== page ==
The Ministry of Education is currently actively seeking to redress the lack of senior secondary school places for our young people. We are investigating where there are too few secondary school placements, and improving the infrastructure in these schools, and the additional teachers required. This is so young people can take their place in senior secondary classes and continue education to the end of secondary schooling. Following on from there, we also need more tertiary openings for our young people both at local universities and in regional training colleges. 

Broadly speaking, whilst secondary education sets out to introduce, entice and broaden young peoples’ interests and minds for new knowledge; relevant and appropriate skills are equally necessary. Therefore, our Education Strategic Plan 2016-2030, sets out to ensure that secondary education delivers both work related and transferable skills including entrepreneurial and ICT skills in order to increase the number of youths with relevant competencies for employment, finding decent jobs and entrepreneurship.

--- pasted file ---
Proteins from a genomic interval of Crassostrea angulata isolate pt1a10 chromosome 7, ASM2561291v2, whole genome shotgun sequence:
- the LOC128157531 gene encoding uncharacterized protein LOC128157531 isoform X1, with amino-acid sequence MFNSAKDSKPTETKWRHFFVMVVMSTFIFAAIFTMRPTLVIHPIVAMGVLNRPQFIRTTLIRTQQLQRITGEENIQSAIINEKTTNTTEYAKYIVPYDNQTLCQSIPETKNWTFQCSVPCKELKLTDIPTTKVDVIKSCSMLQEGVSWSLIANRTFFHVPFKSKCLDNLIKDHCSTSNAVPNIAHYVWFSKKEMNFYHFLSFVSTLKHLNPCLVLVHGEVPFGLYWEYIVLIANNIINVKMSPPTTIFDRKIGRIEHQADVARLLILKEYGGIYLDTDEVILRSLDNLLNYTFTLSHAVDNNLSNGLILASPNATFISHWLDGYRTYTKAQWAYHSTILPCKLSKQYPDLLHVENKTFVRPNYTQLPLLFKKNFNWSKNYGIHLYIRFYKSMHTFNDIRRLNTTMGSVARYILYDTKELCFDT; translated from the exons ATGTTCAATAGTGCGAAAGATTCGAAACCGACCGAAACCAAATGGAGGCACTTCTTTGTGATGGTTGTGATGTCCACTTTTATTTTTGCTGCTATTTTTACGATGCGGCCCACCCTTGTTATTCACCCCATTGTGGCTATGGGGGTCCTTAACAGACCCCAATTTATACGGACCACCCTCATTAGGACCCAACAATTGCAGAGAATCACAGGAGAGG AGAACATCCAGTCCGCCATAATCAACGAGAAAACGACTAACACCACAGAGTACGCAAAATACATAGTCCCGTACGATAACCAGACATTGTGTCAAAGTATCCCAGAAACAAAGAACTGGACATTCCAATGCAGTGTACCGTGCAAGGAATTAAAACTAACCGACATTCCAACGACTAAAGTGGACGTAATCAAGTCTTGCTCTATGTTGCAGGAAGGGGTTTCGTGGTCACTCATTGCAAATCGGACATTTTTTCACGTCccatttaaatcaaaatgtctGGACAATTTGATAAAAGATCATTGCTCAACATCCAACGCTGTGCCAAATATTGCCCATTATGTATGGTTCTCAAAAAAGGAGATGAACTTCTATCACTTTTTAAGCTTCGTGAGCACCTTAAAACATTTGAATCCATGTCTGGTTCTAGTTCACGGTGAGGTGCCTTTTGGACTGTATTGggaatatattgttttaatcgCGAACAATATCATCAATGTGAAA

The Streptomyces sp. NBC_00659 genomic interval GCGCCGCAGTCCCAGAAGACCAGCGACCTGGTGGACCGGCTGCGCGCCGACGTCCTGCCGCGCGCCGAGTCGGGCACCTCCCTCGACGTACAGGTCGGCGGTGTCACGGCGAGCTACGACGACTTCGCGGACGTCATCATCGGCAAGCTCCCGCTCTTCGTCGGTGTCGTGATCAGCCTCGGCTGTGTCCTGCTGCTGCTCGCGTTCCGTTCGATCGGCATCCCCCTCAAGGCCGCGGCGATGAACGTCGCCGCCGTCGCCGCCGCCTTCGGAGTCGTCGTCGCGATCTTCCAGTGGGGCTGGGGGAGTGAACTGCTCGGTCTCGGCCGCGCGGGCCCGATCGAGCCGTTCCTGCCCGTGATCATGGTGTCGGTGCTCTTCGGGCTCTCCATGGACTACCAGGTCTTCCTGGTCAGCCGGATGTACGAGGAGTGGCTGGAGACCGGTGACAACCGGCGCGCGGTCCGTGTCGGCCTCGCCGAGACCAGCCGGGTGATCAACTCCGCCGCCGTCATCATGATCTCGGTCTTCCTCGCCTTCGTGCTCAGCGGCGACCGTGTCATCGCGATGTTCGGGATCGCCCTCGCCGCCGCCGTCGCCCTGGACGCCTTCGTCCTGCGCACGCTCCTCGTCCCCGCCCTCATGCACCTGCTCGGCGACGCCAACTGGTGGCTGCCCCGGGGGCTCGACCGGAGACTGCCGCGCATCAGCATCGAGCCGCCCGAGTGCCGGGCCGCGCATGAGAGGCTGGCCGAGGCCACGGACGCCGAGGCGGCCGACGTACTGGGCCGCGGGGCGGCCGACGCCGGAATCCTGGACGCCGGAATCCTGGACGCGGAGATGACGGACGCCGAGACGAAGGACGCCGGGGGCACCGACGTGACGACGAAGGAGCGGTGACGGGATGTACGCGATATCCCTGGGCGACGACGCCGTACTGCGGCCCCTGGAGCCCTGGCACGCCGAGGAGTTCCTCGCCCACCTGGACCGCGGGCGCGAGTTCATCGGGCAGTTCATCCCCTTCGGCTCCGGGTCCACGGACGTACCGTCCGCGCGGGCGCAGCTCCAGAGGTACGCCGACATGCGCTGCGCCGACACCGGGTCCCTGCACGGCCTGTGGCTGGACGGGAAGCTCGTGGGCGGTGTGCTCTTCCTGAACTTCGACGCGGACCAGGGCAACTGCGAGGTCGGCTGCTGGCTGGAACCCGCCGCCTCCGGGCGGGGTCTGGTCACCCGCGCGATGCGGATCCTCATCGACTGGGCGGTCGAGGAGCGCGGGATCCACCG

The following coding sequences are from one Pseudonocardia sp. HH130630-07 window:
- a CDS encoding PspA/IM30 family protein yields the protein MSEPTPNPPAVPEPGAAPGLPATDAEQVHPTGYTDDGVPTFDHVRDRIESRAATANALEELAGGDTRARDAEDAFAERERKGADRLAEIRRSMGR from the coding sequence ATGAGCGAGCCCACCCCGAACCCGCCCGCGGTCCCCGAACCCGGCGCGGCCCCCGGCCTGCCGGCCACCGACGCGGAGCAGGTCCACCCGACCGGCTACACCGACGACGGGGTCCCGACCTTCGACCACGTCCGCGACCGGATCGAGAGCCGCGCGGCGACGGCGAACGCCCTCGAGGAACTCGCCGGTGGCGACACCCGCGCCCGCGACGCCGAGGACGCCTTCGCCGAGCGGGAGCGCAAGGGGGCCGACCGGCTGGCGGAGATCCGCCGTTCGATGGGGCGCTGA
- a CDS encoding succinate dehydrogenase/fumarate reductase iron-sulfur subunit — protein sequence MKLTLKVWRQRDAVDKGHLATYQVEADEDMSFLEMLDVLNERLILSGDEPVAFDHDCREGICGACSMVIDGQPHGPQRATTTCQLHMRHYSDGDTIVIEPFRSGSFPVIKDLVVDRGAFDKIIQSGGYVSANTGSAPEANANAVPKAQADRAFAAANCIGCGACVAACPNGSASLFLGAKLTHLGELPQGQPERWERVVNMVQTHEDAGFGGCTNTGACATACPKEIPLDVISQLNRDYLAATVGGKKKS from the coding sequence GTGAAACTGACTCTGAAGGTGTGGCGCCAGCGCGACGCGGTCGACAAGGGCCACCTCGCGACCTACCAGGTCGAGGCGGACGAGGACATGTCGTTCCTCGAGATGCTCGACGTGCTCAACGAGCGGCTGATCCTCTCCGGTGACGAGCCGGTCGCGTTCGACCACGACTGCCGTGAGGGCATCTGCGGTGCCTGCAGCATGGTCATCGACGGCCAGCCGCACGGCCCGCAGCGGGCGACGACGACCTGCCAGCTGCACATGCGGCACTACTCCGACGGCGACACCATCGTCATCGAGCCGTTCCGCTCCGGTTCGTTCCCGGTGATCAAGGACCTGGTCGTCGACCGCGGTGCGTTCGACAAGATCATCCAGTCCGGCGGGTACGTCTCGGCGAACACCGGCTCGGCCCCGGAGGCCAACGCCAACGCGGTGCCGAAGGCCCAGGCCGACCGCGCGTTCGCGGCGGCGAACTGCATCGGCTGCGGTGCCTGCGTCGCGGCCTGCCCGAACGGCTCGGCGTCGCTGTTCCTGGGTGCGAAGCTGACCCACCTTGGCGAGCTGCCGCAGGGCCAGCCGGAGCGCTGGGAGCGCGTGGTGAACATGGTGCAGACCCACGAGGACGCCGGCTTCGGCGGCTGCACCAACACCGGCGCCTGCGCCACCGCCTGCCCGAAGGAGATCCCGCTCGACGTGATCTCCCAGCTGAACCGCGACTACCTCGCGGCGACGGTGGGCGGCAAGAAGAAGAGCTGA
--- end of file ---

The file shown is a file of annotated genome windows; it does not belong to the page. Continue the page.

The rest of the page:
In other words, in terms of tertiary education, we aim to consolidate the establishment of a comprehensive, integrated system of Tertiary Education which provides quality education and relevant skills for employment, decent jobs and entrepreneurship.    

As such, tertiary level education and training is responsible for meeting the needs of industry and business through the provision of graduates who are able to meet labour market demands. In this connection, it is critically important for the government through the ministry of education, to have close and effective communication and collaboration with the various stakeholders in business and industry. 

At the beginning of this year 2017, our National Parliament passed the Solomon Islands Tertiary Education and Skills Authority (SITESA) Bill, which has now become law. SITESA is the Ministry of Education’s plan of action to reform the tertiary education sector to create a high performing national Tertiary Skills sector that is responsible for providing graduates who are in demand by our local, regional and international labour markets. This is just the beginning but it is already a promising start.